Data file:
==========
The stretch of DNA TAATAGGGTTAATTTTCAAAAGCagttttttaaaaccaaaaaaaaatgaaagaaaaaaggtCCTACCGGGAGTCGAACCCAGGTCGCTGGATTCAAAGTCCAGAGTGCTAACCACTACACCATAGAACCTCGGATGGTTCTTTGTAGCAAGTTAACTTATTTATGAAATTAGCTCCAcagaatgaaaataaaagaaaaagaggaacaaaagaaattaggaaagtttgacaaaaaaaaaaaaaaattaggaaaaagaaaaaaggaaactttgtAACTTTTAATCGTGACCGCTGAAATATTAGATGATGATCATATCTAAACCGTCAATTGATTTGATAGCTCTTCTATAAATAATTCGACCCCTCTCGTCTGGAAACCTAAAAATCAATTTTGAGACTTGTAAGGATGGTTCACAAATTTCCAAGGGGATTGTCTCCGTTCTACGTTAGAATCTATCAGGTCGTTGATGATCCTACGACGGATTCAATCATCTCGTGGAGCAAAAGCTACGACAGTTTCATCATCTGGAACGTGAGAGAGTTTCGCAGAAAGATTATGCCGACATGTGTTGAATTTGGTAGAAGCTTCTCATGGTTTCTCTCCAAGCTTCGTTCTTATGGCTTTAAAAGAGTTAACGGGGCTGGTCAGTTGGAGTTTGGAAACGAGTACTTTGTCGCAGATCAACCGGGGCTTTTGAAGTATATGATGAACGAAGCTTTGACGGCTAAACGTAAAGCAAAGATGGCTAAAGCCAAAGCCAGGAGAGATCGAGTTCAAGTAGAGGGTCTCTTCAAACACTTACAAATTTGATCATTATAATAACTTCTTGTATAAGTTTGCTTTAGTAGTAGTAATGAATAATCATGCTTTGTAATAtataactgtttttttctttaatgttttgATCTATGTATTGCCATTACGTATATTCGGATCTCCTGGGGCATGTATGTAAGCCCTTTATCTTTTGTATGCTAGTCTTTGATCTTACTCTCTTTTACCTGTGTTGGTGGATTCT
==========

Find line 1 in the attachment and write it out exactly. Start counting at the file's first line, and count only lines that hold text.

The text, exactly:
The stretch of DNA TAATAGGGTTAATTTTCAAAAGCagttttttaaaaccaaaaaaaaatgaaagaaaaaaggtCCTACCGGGAGTCGAACCCAGGTCGCTGGATTCAAAGTCCAGAGTGCTAACCACTACACCATAGAACCTCGGATGGTTCTTTGTAGCAAGTTAACTTATTTATGAAATTAGCTCCAcagaatgaaaataaaagaaaaagaggaacaaaagaaattaggaaagtttgacaaaaaaaaaaaaaaattaggaaaaagaaaaaaggaaactttgtAACTTTTAATCGTGACCGCTGAAATATTAGATGATGATCATATCTAAACCGTCAATTGATTTGATAGCTCTTCTATAAATAATTCGACCCCTCTCGTCTGGAAACCTAAAAATCAATTTTGAGACTTGTAAGGATGGTTCACAAATTTCCAAGGGGATTGTCTCCGTTCTACGTTAGAATCTATCAGGTCGTTGATGATCCTACGACGGATTCAATCATCTCGTGGAGCAAAAGCTACGACAGTTTCATCATCTGGAACGTGAGAGAGTTTCGCAGAAAGATTATGCCGACATGTGTTGAATTTGGTAGAAGCTTCTCATGGTTTCTCTCCAAGCTTCGTTCTTATGGCTTTAAAAGAGTTAACGGGGCTGGTCAGTTGGAGTTTGGAAACGAGTACTTTGTCGCAGATCAACCGGGGCTTTTGAAGTATATGATGAACGAAGCTTTGACGGCTAAACGTAAAGCAAAGATGGCTAAAGCCAAAGCCAGGAGAGATCGAGTTCAAGTAGAGGGTCTCTTCAAACACTTACAAATTTGATCATTATAATAACTTCTTGTATAAGTTTGCTTTAGTAGTAGTAATGAATAATCATGCTTTGTAATAtataactgtttttttctttaatgttttgATCTATGTATTGCCATTACGTATATTCGGATCTCCTGGGGCATGTATGTAAGCCCTTTATCTTTTGTATGCTAGTCTTTGATCTTACTCTCTTTTACCTGTGTTGGTGGATTCT